Right now Adam Gentry is the Assistant Strength & Conditioning Coach for Olympic Sports at the University of Pittsburg. He made some time in his rigorous schedule to interview Todd Hamer from Robert Morris University. Adam is a great student of Strength and Conditioning and constantly creating learning experiences for himself.
We rarely make enough time to learn from each other as coaches. Put the ego aside and we’re sure you’ll be able to take one or two things from it.
http://junction25.com/movie-chit-ozinho-xoror-ao-vivo-em-garibaldi/ Interview with Todd Hamer – Director of Strength and Conditioning at RMU
-A. Gentry MS, SCCC, CSCS
“Todd Hamer is the Director of Strength and Conditioning at Robert Morris University. He is also a competitive power lifter, avid outdoors man, and all around bad-ass. Earlier this year Coach Hamer competed in a push/pull meet pressing 430 and pulling 540 pounds, later the same month Hamer led a group of RMU staff on a 340 mile bike ride from Pittsburgh to Washington D.C. With manhood the size of coconuts, you have to shop for pants at a special store.”
I began my career working at University of Pittsburgh under Buddy Morris. I can honestly say I knew nothing about this profession when I got to Pitt. I was lucky that Buddy allowed me to learn and grow. I just stood in the corner for the first 2 months learning. I would then go home and read the articles/books that Buddy let me borrow. I would just shut my mouth and try to understand what Buddy was saying and doing. From Pitt I went on to Penn State where I shadowed JT for a summer. This was quite a bit different then what I thought I knew. It was good that I had such a diverse view of this profession early on. From PSU I spent time at a few other University’s from intern to GA to assistant and finally as the head strength coach.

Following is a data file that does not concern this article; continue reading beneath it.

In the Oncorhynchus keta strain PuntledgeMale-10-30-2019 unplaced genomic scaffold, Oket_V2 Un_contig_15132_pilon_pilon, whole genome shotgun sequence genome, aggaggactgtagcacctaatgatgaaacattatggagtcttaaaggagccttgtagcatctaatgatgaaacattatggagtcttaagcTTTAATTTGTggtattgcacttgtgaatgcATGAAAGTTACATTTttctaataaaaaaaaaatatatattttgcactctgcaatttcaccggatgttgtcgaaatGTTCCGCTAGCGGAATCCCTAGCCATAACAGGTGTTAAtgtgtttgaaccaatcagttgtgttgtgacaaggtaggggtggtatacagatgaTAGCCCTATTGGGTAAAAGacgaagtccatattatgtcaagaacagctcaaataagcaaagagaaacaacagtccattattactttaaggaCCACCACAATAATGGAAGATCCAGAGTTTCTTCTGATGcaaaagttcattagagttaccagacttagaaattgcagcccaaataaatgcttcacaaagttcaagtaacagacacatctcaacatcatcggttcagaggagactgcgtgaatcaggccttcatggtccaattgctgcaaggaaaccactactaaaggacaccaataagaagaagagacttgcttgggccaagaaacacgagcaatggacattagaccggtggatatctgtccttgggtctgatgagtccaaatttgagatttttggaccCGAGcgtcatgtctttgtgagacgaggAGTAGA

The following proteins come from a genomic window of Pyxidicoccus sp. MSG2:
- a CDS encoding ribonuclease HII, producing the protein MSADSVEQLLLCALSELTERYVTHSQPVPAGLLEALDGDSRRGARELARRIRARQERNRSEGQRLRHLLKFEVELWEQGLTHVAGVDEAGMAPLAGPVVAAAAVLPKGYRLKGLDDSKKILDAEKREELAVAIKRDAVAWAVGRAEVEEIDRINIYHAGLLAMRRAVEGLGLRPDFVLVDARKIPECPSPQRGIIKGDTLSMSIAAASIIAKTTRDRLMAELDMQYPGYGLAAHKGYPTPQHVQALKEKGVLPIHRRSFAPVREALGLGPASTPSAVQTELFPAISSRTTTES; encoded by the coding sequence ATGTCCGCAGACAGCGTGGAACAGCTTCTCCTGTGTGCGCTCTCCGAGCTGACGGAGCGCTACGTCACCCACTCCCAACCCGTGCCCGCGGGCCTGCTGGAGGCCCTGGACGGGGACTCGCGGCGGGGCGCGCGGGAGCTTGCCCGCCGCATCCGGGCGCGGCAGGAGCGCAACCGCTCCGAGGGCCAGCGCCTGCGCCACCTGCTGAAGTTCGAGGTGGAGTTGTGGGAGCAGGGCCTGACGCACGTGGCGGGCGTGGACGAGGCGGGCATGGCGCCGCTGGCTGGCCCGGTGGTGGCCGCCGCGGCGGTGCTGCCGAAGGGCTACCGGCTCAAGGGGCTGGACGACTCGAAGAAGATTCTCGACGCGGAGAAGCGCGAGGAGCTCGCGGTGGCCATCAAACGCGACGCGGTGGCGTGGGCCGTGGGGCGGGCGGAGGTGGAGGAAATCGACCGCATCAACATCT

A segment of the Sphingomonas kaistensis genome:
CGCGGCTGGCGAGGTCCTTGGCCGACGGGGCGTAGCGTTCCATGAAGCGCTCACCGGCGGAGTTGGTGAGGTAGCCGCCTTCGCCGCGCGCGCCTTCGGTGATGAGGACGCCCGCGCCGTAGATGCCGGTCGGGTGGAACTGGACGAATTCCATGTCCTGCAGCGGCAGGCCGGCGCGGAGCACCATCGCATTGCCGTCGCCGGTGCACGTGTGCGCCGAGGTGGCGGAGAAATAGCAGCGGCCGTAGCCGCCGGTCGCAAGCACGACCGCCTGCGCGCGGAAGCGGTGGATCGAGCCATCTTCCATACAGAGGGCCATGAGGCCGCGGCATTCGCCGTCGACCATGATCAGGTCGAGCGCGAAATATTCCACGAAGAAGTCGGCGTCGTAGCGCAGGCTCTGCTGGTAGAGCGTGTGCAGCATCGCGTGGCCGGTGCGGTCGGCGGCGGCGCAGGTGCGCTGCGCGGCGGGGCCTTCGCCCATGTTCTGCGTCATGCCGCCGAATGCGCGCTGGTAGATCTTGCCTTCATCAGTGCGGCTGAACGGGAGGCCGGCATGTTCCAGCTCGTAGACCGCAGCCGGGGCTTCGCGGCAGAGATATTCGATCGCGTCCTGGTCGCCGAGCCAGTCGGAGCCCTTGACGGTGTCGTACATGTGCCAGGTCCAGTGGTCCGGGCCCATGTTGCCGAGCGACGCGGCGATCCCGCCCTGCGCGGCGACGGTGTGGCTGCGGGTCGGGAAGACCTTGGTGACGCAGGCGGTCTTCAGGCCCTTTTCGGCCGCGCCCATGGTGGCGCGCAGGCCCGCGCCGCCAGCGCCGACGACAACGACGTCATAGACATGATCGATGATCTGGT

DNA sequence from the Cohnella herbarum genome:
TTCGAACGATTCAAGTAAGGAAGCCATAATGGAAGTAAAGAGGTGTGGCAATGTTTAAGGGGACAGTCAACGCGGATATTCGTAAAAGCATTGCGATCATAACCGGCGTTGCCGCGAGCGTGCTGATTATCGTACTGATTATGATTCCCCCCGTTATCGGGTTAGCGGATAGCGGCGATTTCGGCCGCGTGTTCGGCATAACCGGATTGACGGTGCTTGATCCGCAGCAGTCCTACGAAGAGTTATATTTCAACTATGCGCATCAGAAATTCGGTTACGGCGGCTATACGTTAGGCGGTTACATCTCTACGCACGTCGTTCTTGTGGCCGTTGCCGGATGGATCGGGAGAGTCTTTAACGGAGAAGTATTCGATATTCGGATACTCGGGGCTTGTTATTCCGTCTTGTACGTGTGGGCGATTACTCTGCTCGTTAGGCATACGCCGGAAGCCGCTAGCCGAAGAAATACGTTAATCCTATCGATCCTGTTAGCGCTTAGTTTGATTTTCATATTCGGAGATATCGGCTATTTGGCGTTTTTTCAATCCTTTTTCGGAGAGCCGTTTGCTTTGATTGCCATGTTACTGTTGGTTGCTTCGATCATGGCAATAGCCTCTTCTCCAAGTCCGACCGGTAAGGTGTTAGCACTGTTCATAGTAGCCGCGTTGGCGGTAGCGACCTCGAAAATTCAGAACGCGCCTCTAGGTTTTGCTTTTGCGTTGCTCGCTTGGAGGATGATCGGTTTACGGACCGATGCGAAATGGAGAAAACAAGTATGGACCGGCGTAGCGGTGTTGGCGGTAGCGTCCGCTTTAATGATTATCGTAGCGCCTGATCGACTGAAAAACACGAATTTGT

I do not think there is one person that I learned the most from. I have been lucky in my career to learn from so many different professionals. I have learned from Buddy, Mylo (Tom Myslinksi), Tim Beltz, Tim Kontos, Cal Dietz, Jim Roney and many many more. Also, I am lucky as my wife does editing work for Dave Tate and Louie Simmons so this has opened many doors for me as far as learning from people who may not be strength coaches but know strength.
Buying Phentermine In Cozumel ● At RMU you have a packed schedule – 23 varsity teams. How do you manage your teams/programs/training with the facilities and staff you have available?